The concept of freedom of speech is under fire by college campuses AND the Obama Administration:
Overly broad harassment codes remain the weapon of choice on campus to punish speech that administrators dislike. In a decade fighting campus censorship, I have seen harassment defined as expressions as mild as “inappropriately directed laughter” and used to police students for references to a student government candidate as a “jerk and a fool” (at the University of Central Florida in 2006) and a factually verifiable if unflattering piece on Islamic extremism in a conservative student magazine (at Tufts University in 2007). Other examples abound. Worryingly, such broad codes and heavy-handed enforcement are teaching a generation of students that it may be safer to keep their mouths shut when important or controversial issues arise. Such illiberal lessons on how to live in a free society are poison to freewheeling debate and thought experimentation and, therefore, to the innovative thinking that both higher education and our democracy need.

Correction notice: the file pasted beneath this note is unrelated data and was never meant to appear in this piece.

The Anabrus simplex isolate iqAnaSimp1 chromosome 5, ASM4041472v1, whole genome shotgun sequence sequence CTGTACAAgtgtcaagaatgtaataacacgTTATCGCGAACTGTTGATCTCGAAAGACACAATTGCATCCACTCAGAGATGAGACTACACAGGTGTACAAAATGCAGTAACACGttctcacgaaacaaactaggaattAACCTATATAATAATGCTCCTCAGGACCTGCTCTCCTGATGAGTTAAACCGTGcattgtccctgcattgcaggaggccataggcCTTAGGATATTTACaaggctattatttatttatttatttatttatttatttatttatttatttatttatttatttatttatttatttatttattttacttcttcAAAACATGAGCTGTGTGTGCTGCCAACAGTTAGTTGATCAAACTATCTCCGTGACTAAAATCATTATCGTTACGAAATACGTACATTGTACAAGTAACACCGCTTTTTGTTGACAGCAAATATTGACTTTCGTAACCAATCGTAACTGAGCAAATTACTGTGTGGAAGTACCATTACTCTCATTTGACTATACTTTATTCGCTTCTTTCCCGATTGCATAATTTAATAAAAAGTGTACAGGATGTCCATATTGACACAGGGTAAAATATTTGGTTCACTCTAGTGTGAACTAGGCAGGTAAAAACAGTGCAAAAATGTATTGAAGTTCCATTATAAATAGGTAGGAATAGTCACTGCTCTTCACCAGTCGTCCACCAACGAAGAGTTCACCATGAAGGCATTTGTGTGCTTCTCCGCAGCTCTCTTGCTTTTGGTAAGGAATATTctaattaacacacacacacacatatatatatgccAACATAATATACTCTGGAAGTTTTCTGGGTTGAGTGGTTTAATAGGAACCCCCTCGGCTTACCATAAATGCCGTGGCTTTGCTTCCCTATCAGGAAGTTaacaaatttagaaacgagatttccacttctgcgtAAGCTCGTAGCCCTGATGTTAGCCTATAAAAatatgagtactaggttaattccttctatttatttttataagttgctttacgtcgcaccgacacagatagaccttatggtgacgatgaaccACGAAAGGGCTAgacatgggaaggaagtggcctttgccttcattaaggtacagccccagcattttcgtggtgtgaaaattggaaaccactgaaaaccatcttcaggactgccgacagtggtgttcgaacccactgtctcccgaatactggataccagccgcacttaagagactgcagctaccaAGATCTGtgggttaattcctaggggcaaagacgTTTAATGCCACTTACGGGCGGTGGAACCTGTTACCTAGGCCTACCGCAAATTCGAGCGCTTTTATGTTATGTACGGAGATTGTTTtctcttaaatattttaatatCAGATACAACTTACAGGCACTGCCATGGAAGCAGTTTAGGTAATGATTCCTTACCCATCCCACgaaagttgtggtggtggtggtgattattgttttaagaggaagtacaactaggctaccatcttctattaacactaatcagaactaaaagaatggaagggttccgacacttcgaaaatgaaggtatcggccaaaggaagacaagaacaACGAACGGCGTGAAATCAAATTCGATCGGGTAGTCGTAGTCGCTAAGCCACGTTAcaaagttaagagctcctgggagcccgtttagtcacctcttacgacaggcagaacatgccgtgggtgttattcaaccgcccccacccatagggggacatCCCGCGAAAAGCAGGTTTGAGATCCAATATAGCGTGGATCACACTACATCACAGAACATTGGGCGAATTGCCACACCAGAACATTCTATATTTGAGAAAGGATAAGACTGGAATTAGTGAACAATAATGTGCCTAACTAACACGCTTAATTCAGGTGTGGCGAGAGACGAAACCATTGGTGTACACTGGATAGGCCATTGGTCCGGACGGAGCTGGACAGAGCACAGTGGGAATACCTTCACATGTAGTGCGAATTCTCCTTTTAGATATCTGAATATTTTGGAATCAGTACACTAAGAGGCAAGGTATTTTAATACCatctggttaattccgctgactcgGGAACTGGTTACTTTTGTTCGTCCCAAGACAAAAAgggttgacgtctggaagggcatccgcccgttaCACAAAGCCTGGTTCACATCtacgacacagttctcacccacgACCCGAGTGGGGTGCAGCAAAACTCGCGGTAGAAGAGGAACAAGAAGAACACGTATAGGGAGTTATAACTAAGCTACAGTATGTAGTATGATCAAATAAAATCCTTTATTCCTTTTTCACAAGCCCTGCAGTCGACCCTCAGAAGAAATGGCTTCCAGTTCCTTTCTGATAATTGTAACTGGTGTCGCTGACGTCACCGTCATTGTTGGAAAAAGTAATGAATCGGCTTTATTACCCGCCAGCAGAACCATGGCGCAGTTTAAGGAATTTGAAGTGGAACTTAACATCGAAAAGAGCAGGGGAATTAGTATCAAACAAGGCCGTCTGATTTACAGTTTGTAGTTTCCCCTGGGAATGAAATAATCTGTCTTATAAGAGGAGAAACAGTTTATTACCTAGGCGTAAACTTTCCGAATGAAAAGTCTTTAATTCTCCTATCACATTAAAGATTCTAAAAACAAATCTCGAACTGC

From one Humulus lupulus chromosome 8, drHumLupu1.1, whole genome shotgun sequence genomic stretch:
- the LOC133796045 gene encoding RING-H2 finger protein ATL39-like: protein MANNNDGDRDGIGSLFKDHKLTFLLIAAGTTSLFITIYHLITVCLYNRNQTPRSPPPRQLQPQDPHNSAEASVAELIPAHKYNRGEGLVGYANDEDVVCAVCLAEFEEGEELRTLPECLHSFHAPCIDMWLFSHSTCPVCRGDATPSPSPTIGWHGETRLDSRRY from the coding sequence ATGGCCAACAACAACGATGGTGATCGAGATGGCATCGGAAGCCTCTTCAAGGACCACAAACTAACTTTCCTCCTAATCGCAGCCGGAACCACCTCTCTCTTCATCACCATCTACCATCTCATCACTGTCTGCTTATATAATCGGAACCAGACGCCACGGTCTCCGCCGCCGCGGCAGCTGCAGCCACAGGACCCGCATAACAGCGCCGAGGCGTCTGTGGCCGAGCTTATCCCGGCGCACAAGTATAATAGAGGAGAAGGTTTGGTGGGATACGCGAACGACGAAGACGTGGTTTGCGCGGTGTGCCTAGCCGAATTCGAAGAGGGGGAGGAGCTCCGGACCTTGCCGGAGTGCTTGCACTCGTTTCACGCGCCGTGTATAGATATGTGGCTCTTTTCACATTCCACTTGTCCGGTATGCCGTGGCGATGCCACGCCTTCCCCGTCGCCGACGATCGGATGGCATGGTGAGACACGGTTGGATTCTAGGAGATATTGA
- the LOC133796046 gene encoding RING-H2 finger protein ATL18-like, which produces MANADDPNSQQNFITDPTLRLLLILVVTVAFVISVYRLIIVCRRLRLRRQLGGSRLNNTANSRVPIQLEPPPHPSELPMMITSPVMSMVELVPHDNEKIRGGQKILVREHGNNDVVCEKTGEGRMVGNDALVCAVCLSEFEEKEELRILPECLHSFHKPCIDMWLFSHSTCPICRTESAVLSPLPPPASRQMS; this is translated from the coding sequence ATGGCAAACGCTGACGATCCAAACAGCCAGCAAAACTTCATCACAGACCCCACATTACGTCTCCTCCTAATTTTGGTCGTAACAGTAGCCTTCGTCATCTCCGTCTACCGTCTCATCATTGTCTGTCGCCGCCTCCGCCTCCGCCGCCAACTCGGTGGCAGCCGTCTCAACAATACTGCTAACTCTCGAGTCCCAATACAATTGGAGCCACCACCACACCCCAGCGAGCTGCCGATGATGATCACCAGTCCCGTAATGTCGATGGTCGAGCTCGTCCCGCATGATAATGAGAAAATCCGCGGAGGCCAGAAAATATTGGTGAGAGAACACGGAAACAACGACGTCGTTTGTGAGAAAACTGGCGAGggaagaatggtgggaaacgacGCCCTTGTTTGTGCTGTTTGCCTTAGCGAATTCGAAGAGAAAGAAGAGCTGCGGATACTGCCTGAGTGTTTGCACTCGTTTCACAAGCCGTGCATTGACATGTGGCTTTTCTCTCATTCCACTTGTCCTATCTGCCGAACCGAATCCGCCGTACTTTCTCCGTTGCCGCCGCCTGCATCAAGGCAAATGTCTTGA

Just because I say something that you don't like doesn't make harassment. It might make it rude, it might make it unpleasant, but it doesn't mean it should be banned simply because some college administrator thinks it is harassment.
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